Francis Ford Coppola

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Francis Ford Coppola : biography

7 April 1939 –

The film was overwhelmingly lauded by critics when it finally appeared in 1979 and was selected for the 1979 Cannes Film Festival, winning the Palme d’Or along with The Tin Drum, directed by Volker Schlöndorff. When the film screened at Cannes, he quipped: "My film is not about Vietnam, it is Vietnam." Apocalypse Now’s reputation has grown in time and it is now regarded by many as a masterpiece of the New Hollywood era and is frequently cited as one of the greatest movies ever made. Roger Ebert considers it to be the finest film on the Vietnam war and included it on his list for the 2002 Sight & Sound poll for the greatest movie of all time.

In 2001, Coppola re-released Apocalypse Now as Apocalypse Now Redux, restoring several sequences lost from the original 1979 cut of the film, thereby expanding its length to 200 minutes.

1980s

One from the Heart (1982)

Apocalypse Now marked the end of the golden phase of Coppola’s career. His musical fantasy One from the Heart, although pioneering the use of video-editing techniques which are standard practice in the film industry today, ended with a disastrous box-office gross of $636,796 against a US$26 million budget, far from enough to recoup the costs incurred in the production of the movie and he was forced to sell his 23-acre Zoetrope Studio in 1983. He would spend the rest of the decade working to pay off his debts. (Zoetrope Studios finally filed for Chapter 11 bankruptcy in 1990, after which its name was changed to American Zoetrope). In addition Coppola himself was forced into US bankruptcy court three times over the next 8 years.

Hammett (1982)

Following the disastrous One from the Heart, Coppola co-directed Hammett along with Wim Wenders in the same year. Although Coppola was not credited for his effort, according to one source, "by the time the final version was released in 1982, only 30 percent of Wenders’ footage remained and the rest was completely reshot by Coppola, whose mere ‘executive producer’ credit is just a technicality."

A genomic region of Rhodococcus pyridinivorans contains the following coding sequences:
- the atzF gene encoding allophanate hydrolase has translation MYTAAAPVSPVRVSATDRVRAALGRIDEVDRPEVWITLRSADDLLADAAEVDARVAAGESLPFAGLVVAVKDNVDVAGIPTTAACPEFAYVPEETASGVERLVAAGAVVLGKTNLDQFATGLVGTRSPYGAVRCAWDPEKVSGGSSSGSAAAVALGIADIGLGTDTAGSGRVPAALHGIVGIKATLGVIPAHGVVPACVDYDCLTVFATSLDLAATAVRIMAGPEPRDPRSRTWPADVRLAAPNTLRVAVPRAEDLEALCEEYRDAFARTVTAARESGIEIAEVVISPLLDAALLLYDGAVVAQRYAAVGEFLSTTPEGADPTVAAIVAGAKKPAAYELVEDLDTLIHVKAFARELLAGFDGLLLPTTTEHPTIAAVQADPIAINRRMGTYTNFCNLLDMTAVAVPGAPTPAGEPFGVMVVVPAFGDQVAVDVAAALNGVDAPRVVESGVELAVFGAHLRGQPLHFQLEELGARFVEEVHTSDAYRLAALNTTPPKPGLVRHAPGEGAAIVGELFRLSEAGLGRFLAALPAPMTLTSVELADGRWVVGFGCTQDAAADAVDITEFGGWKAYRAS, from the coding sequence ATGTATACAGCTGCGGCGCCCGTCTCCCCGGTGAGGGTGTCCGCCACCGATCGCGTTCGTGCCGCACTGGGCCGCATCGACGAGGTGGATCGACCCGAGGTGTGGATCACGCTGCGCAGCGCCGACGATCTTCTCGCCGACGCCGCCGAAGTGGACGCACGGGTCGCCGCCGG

The Outsiders (1983)

In 1983, he directed The Outsiders, a film adaptation of the novel of the same name by S. E. Hinton. Coppola credited his inspiration for making the film to a suggestion from middle school students who had read the novel. The Outsiders is notable for being the breakout film for a number of young actors who would go on to become major stars. These included major roles for Matt Dillon, Ralph Macchio and C. Thomas Howell. Also in the cast were Patrick Swayze, Rob Lowe, Emilio Estevez, Diane Lane and Tom Cruise. Matt Dillon and several others also starred in Coppola’s related film, Rumble Fish, which was also based on a S. E. Hinton novel and filmed at the same time as The Outsiders on-location in Tulsa, Oklahoma. Carmine Coppola wrote and edited the musical score, including the title song "Stay Gold", which was based upon a famous Robert Frost poem and performed for the movie by Stevie Wonder. The film was a moderate box-office success, drawing a revenue of $25 million against a budget of $10 million.

Rumble Fish (1983)

Rumble Fish was based on the novel of the same name by S. E. Hinton, who also co-wrote the screenplay. Shot in black-and-white as an homage to German expressionist films, Rumble Fish centres on the relationship between a revered former gang leader (Mickey Rourke) and his younger brother, Rusty James (Matt Dillon). The film bombed at the box office, earning a meagre $2.5 million against a budget of $10 million and once again aggravated Coppola’s financial troubles.

The Cotton Club (1984)

In 1984 Coppola directed the Robert Evans-produced The Cotton Club. The film was nominated for several awards, including Golden Globes for Best Director and Best Picture (Drama) and the Oscar for Best Film Editing. However the film failed miserably at the box-office, recouping only $25.9 million of the $47.9 million privately invested by brothers Fred and Ed Doumani.. Retrieved October 18, 2010.